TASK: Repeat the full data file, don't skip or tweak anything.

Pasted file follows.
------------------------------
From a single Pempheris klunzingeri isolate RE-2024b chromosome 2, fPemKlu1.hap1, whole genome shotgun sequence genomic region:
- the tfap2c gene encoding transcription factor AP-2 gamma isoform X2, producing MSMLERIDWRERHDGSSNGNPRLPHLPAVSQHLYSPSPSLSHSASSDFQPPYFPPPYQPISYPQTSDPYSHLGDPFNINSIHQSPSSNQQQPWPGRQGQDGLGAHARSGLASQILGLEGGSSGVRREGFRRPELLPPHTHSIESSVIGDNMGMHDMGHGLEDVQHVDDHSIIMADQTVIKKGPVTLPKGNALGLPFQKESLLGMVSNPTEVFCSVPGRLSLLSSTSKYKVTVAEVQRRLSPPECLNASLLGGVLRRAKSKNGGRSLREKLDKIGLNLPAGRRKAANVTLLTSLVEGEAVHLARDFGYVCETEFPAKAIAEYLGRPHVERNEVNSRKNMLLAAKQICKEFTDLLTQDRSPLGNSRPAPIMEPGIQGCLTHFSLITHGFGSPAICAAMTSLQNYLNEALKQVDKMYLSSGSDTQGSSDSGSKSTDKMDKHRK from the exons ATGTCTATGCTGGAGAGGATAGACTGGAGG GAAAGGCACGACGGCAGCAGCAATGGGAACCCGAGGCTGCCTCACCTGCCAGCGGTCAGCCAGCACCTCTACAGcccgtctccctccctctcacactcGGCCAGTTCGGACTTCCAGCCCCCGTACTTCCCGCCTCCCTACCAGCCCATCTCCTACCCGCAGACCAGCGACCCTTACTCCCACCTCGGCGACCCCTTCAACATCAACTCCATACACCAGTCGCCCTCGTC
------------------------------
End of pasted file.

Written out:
From a single Pempheris klunzingeri isolate RE-2024b chromosome 2, fPemKlu1.hap1, whole genome shotgun sequence genomic region:
- the tfap2c gene encoding transcription factor AP-2 gamma isoform X2, producing MSMLERIDWRERHDGSSNGNPRLPHLPAVSQHLYSPSPSLSHSASSDFQPPYFPPPYQPISYPQTSDPYSHLGDPFNINSIHQSPSSNQQQPWPGRQGQDGLGAHARSGLASQILGLEGGSSGVRREGFRRPELLPPHTHSIESSVIGDNMGMHDMGHGLEDVQHVDDHSIIMADQTVIKKGPVTLPKGNALGLPFQKESLLGMVSNPTEVFCSVPGRLSLLSSTSKYKVTVAEVQRRLSPPECLNASLLGGVLRRAKSKNGGRSLREKLDKIGLNLPAGRRKAANVTLLTSLVEGEAVHLARDFGYVCETEFPAKAIAEYLGRPHVERNEVNSRKNMLLAAKQICKEFTDLLTQDRSPLGNSRPAPIMEPGIQGCLTHFSLITHGFGSPAICAAMTSLQNYLNEALKQVDKMYLSSGSDTQGSSDSGSKSTDKMDKHRK from the exons ATGTCTATGCTGGAGAGGATAGACTGGAGG GAAAGGCACGACGGCAGCAGCAATGGGAACCCGAGGCTGCCTCACCTGCCAGCGGTCAGCCAGCACCTCTACAGcccgtctccctccctctcacactcGGCCAGTTCGGACTTCCAGCCCCCGTACTTCCCGCCTCCCTACCAGCCCATCTCCTACCCGCAGACCAGCGACCCTTACTCCCACCTCGGCGACCCCTTCAACATCAACTCCATACACCAGTCGCCCTCGTC